The brand consultancy Enso ranked 150 top U.S. brands, and found Starbucks and NPR to be the most “polarizing.” Yet both organizations have shown that they can be controversial, popular and successful.
Advertising & Marketing
Trust in brands has never been lower. And expectations have never been higher. Here are two paths for using the power of brand to fight injustice and create the good life, based on BBMG and GlobeScan’s global research into Aspirational and Advocate consumers.
The story of a transgender mother and her adopted child has made waves across India and the world — and it puts the focus on transgender rights, which still face an uphill climb in India.
Sixty major brands have pulled their ads from Bill O’Reilly’s show in the wake of a sexual harassment scandal. Ratings for the show are up, but the lack of ad money could push him off the air — and yesterday he announced a mysterious ‘vacation.’
This month JPMorgan slashed its online advertising to avoid being placed next to fake news or offensive videos — and it says the move didn’t hurt its online presence one bit. For many, the case study raised more questions about the viability of Internet ads and whether it’s worth the brand damage to risk being placed next to dodgy material.
So, how do you talk about a polarizing issue? How do you convince someone that the environment should be protected? That racial justice is important? That immigrants should be welcome? YouTube and Upworthy share how to navigate tricky topics on conversation and make your story go viral.
The first weeks of the Donald Trump administration were tumultuous at best. But among the policy disputes, we’re noticing another curious trend: boycotts galore.
State and federal regulators filed suit against Navient last week, accusing the student loan servicer of misleading borrowers to inflate profits. The results of a four-year investigation come as economists debate what to do about the country’s looming student debt crisis.
Although more businesses are seriously engaging with corporate social responsibility, the public is becoming increasingly skeptical of their efforts. These steps can help you address this trend in your CSR communications.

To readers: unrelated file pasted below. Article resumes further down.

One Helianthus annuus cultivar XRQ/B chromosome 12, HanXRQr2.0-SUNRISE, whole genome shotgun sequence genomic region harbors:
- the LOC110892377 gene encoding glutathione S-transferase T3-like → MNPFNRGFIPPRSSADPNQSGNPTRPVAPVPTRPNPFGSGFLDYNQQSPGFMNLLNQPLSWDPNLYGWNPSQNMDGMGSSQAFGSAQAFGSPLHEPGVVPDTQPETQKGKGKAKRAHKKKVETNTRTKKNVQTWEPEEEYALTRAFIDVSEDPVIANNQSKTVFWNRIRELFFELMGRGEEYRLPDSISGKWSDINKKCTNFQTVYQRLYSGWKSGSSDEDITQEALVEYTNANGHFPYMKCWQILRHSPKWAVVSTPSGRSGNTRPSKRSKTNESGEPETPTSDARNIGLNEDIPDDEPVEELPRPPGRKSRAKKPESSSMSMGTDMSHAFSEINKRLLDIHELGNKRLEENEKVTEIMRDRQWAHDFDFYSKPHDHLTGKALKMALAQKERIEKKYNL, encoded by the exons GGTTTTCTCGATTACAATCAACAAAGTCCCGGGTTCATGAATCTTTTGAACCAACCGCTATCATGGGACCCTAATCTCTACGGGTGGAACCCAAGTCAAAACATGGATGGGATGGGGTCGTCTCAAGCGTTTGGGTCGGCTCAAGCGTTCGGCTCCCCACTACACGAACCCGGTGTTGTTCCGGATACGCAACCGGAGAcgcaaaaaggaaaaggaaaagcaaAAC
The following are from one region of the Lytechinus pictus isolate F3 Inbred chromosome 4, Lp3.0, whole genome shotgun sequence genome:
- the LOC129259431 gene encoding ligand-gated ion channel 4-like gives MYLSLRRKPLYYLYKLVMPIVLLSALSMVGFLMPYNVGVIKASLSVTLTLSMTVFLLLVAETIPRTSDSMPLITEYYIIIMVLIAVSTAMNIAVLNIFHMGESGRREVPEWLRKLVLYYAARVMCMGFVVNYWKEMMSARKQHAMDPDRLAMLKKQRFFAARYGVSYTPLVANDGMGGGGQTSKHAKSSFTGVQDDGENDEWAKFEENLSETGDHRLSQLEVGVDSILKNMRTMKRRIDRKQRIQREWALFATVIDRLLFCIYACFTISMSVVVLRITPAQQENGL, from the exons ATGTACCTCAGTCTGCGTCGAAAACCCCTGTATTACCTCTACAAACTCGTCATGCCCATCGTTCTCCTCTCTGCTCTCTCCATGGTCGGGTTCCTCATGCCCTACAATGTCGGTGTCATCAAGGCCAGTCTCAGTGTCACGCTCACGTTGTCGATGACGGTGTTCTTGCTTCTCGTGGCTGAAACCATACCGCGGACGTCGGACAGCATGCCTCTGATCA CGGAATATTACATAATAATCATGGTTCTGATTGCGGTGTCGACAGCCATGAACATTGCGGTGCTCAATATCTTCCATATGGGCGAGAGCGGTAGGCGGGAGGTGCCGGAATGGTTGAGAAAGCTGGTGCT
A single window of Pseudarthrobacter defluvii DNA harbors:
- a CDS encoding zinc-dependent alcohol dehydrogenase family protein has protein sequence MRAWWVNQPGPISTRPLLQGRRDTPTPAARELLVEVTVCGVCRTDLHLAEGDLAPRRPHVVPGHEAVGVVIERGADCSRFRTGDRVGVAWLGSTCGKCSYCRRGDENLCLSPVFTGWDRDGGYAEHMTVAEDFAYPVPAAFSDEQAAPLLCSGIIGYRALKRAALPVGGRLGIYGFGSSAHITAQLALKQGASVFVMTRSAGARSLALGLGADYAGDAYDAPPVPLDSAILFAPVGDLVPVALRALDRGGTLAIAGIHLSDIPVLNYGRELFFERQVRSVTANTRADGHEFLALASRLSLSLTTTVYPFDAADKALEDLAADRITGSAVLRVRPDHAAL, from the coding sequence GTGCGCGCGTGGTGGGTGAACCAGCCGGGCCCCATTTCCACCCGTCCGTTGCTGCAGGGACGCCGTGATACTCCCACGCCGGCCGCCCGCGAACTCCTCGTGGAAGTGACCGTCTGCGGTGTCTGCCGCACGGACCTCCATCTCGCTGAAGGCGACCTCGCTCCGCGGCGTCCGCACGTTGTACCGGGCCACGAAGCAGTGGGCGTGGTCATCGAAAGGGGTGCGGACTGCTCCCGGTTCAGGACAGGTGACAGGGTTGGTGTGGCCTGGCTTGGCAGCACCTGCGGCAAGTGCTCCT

Do you know your credit score? Chances are, says the Consumer Financial Protection Bureau, the score you pay for may not be exactly the same as what a lender sees. And that’s a problem, says the bureau, because two of the three largest credit reporting agencies have been selling credit scores that don’t match the criteria lenders use.
This week a group of corporate executives, sustainability consultants and environmental activists gathered in — wait for it — Florida to discuss their role in climate action. The consensus? If Washington is hell-bent on dismantling progress, the private sector must become equally hell-bent on protecting it.
SPECIAL SERIES: Are Americans Getting Healthier?
The complete lack of scientific evidence substantiating any health benefits is the reality of the homeopathic medicine industry, but the sector still reaps annual revenues of anywhere from $3 billion to $6 billion annually.
Insurance rates under Obamacare will go up next year, according to the Department of Health and Human Services. It’s bad news for many consumers, but especially those in states like Arizona who expect to see a triple-digit increase in their premiums. But with all the public advocacy on this issue, is it really the feds that should be taking the heat right before federal election day?